Max and Don are good friends who enjoy going places and doing many things together. Over the course of one day they visit a petting zoo and the local library with Max’s mom and go out to dinner with Don’s parents. The story illustrates the friends’ similarities (they both like ice cream) and their differences (Don is in a wheelchair) and teaches children who read the book about individual differences. It also presents positive examples of parent-child relationships. Lively and colorful illustrations portray a wide range of children from multi-ethnic backgrounds. This book is one in the series of “Read-It! Readers Red Level” which, according to the publisher, “presents familiar topics using common words and repeating sentence patterns.” Recommended for school age children.
Marketing Summary: "What makes Catherine so special? She can't talk, she can't walk like her cousin Frances can. But Catherine listens very hard (hardly anyone does that), and she can walk in her special shoes, but when Frances tries, she just falls over! And her claps are so quiet that hardly anyone can hear them. These are the things that make Catherine special and because her family knows how special she is, this makes them feel special too. This is the story of a child born with severe additional needs that focusses on the special nature of her abilities. Written from the first-hand experience of the author's niece, this is a thoroughly researched and heart-warming book that will enlighten all who read it. Foreword by Jacqueline Wilson."
Meet ClaraBelle Blue
Told in rhyming text, this story is about Clarabelle Blue, who uses a wheelchair and a walker. The book situates the narrators as Clarabelle Blue’s mother and one of her classmates. The mother describes how Clarabelle Blue is just like everyone else and the classmate asks how that is so. Throughout the book, Clarabelle Blue’s mother explains that Clarabelle’s day-to-day actions are just like the classmate’s, with the minor exceptions that special needs bring. Neither the text nor the illustrations position Clarabelle Blue as being “other” but nevertheless, the narrative structure of the story, which positions Clarabelle as the object of discussion rather than giving her a voice, leaves the reader with that sense. Additionally, the reader doesn’t learn anything about Clarabelle Blue’s disability – just that she uses a wheelchair and walker. Regardless, this book would be good to use with children to introduce the concept of special needs.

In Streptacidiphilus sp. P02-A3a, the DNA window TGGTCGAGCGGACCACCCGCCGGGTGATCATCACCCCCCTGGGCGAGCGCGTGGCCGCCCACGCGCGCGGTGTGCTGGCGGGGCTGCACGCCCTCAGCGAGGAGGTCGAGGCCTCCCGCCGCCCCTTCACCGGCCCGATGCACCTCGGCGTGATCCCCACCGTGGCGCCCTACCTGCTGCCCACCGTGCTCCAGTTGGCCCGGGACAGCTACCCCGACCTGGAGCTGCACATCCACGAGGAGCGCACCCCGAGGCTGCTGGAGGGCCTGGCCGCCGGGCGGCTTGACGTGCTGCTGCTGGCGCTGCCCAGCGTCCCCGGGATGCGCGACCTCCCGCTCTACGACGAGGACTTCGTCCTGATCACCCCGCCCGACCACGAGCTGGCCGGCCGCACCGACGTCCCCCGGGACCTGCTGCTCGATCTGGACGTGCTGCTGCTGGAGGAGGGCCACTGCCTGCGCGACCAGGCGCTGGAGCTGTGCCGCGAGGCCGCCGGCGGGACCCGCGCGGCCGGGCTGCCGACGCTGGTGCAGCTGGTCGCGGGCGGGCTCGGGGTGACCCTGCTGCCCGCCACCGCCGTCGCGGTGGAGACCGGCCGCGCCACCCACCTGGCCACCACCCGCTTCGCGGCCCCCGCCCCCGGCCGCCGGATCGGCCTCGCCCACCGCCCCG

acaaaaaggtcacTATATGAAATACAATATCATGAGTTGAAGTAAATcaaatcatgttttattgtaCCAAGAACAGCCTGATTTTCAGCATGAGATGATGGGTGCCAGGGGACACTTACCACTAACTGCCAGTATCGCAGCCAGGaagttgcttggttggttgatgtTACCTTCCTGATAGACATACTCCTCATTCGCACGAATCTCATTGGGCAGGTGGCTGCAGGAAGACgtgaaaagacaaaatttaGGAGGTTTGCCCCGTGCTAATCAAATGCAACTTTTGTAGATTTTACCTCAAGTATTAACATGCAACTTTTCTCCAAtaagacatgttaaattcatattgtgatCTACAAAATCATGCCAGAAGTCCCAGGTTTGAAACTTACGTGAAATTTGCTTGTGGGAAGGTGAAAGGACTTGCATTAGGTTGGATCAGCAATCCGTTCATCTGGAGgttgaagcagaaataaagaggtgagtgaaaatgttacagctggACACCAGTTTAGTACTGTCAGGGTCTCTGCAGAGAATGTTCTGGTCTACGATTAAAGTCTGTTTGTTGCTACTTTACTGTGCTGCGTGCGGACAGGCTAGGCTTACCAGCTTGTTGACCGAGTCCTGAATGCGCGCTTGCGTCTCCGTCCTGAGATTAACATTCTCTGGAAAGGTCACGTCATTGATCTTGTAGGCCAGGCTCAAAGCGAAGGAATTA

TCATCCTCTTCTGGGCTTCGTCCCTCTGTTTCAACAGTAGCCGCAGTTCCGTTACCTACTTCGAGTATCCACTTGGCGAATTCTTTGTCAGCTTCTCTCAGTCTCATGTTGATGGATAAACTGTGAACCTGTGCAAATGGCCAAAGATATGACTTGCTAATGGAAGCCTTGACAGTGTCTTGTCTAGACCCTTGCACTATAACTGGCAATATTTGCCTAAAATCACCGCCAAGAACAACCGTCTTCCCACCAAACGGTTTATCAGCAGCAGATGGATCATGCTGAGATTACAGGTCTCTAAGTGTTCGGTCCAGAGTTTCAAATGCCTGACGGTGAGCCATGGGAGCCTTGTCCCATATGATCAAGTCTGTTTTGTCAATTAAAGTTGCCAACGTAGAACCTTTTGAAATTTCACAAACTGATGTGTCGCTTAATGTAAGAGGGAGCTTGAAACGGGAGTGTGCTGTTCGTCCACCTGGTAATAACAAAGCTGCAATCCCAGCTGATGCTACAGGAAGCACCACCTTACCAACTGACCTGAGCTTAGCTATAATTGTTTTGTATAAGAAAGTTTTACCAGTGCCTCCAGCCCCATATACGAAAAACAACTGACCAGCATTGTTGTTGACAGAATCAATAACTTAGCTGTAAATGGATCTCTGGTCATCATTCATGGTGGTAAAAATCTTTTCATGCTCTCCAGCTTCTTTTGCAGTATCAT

Dinosaur Farm: A Story about a Kid Who Uses Crutches That is Not about the Crutches
In this series of books which, according to the author, has been written specifically to empower and “serve kids with physical differences by creating relatable main characters and starring them in stories that are not about their physical differences.” Three of the books described here feature children of color who have a variety of physical differences. Mateo (who uses crutches), Ethan (who has vitiligo), and Raphael (who uses a walker) each individually star in stories with the same text about a child who loves dinosaurs and discovers what he thinks is a dinosaur egg on his grandparent’s farm. The children’s physical differences are never mentioned in the texts of the stories. Instead, Mateo’s crutches, Ethan’s vitiligo, and Raphael’s walker are portrayed matter-of-factly through the books’ illustrations. In one way, the stories present positive representations of individual differences and remove the stigma. On the other hand, because the stories are designed to offer no explanation about those individual differences, readers will be left with many unanswered questions (for instance, how did Mateo and Raphael climb up into the hayloft using crutches and a walker?). However, the storyline and character development are strong, so children will respond and interact with the stories. Teachers should be ready to fill in the gaps. Recommended for teachers to share with a wide range of ages in their classrooms.
Dinosaur Farm: A Story about a Kid Who Uses a Walker That is NOT about the Walker
In this series of books which, according to the author, has been written specifically to empower and “serve kids with physical differences by creating relatable main characters and starring them in stories that are not about their physical differences.” Three of the books described here feature children of color who have a variety of physical differences. Mateo (who uses crutches), Ethan (who has vitiligo), and Raphael (who uses a walker) each individually star in stories with the same text about a child who loves dinosaurs and discovers what he thinks is a dinosaur egg on his grandparent’s farm. The children’s physical differences are never mentioned in the texts of the stories. Instead, Mateo’s crutches, Ethan’s vitiligo, and Raphael’s walker are portrayed matter-of-factly through the books’ illustrations. In one way, the stories present positive representations of individual differences and remove stigma. On the other hand, because the stories are designed to offer no explanation about those individual differences, readers will be left with many unanswered questions (for instance, how did Mateo and Raphael climb up into the hayloft using crutches and a walker?). However, the storyline and character development are strong, so children will respond and interact with the stories. Teachers should be ready to fill in the gaps. Recommended for teachers to share with a wide range of ages in their classrooms.